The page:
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REFINERY NEWS ROUNDUP: Russian refineries to raise runs in August

The Russian energy ministry has urged oil producers to send additional volumes to domestic refineries as output limitations under the OPEC+ deal ease starting August, deputy energy minister Pavel Sorokin said.

“As we expect production increase in August, we now recommend to send maximum possible volumes of this spike to Russian refineries,” Sorokin said.

Additional loading of local refineries would allow increasing the output of gasoline in order to create inventories for the period of repair works, he added.

In the past months, exports of oil products, including diesel and gasoline, significantly dropped in order to prioritize the domestic market amid the coronavirus pandemic.

Russia also introduced a temporary ban on the import of oil products, including gasoline, diesel and jet fuel, until October 1 in order to protect the domestic market.

Starting August, Russia will be allowed to increase crude oil output by 400,000 b/d to about 9 million b/d under the OPEC+ deal.

Most of the increase will go to the domestic market and will not lead to a surge in exports, energy minister Alexander Novak said.

“We clearly see early recovery signs and we see moderate increase in the number of flights, sales of gasoline and diesel fuel. The lifting of restrictive measures leads to an increase in demand in the domestic market, which is also happening in the Russian market,” Novak said.

The expected higher throughput in August follows a period of several months when Russian refineries have been keeping output low, partly on seasonal maintenance but also as crude availability has become tight as a result of cuts agreed by OPEC and its allies, according to trading sources.

Refinery throughput in May was around 21 million mt, down from 25 million mt in March, as a host of refiners started spring maintenance in April. However, although refineries gradually started up in June, throughput continued to fall and was around 20.5 million mt last month.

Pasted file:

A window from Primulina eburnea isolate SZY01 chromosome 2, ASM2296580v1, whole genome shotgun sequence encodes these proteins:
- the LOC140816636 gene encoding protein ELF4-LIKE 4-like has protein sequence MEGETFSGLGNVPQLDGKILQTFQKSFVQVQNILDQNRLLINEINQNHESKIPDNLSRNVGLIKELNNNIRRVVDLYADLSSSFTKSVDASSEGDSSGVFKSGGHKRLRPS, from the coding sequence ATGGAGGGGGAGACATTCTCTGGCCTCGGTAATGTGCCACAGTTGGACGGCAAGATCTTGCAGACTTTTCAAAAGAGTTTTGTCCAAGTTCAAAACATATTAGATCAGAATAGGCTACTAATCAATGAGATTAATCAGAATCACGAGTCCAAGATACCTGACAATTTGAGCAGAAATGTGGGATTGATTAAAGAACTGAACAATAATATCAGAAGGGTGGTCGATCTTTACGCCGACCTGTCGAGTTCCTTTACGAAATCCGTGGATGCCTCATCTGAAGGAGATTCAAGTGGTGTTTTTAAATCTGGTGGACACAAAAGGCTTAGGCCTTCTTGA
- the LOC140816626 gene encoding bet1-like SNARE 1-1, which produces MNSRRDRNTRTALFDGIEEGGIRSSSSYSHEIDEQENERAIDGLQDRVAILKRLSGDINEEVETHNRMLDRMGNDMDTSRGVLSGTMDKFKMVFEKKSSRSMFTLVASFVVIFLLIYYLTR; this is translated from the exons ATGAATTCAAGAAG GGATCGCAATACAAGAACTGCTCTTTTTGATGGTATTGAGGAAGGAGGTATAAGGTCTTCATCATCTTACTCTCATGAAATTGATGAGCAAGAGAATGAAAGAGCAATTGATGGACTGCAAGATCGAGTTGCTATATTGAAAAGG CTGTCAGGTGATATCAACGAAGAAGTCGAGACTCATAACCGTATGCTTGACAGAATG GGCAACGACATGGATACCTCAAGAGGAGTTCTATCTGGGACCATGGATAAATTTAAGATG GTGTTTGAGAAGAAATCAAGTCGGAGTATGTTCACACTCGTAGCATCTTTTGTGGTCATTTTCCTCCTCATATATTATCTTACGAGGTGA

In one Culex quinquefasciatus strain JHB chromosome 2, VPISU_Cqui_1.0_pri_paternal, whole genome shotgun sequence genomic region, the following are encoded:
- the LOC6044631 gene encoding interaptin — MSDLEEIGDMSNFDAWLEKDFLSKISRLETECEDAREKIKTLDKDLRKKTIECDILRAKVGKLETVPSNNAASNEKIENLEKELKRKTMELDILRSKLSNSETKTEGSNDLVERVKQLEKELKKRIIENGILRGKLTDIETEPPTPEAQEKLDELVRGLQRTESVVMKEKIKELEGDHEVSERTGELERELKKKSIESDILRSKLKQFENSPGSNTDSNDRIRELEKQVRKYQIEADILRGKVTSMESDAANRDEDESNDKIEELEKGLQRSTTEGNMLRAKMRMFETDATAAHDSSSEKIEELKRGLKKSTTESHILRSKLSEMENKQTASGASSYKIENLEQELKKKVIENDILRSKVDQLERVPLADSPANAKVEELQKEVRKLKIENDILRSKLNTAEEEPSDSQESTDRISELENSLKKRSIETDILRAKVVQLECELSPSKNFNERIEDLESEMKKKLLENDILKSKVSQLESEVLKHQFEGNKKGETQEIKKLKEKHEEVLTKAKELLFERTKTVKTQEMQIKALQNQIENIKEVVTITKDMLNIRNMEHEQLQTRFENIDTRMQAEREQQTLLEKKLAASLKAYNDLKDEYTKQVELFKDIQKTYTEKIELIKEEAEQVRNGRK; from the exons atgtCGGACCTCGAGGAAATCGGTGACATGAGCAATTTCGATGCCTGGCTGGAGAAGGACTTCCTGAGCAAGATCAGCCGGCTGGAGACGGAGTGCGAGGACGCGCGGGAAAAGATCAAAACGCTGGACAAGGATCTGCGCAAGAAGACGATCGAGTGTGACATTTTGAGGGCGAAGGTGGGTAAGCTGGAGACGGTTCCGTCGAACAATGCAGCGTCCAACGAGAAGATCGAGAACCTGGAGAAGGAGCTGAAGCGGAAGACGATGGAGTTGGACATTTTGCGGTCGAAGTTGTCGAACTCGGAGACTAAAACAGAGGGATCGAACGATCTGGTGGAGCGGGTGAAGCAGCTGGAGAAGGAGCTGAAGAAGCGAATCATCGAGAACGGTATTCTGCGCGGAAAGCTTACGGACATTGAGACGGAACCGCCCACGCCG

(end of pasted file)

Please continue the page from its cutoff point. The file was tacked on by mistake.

Product demand, especially for premium unleaded gasoline, recovered faster than expected, pushing prices to record highs.

Separately, Kazakhstan has banned imports of diesel, gasoline and jet fuel by pipeline, rail and road until Sept. 1 to ensure the country’s energy security, the energy ministry said July 15. Typically Kazakhstan was importing oil products from Russia although those had declined or fully halted since it modernized its refineries.

Belarus’ Naftan refinery will receive the second cargo of US crude in August, the country’s Belta news agency reported, citing owner Belneftekhim. 80,000 mt of White Eagle Blend is currently loading at the port Beaumont, and will arrive at the Baltic Sea port of Klaipeda Aug 6-8, Belta reported.

In June, Naftan received US Bakken crude via rail from Klaipeda. The US exported its first crude oil cargo to Belarus in mid May after an agreement between the two governments in February to increase trade of American goods to the landlocked Eastern European country. Access to US crude is part of Belarus’ strategy to diversify supply sources and ensure sustainable operations for its refining sector in 2020 and beyond, Belarus Foreign Minister Vladimir Makei said in a statement in May.

Russia’s Kuybishev refinery is ready to start producing winter diesel using the process of catalytic dewaxing. The winter diesel will have cold properties of up to minus 38 degrees Celsius. The dewaxing process will allow the refinery to increase the output of winter diesel and its light products yield.

Near-term maintenance
Existing entries

** The Surgut gas condensate processing plant was due to start works July 20 until early August as Astrakhan comes out of a turnaround.

** Russia’s Perm is planning works in H2 2020, according to tender documents, including to a catcracker and hydrocracker. The refinery also carried out partial works in May-June.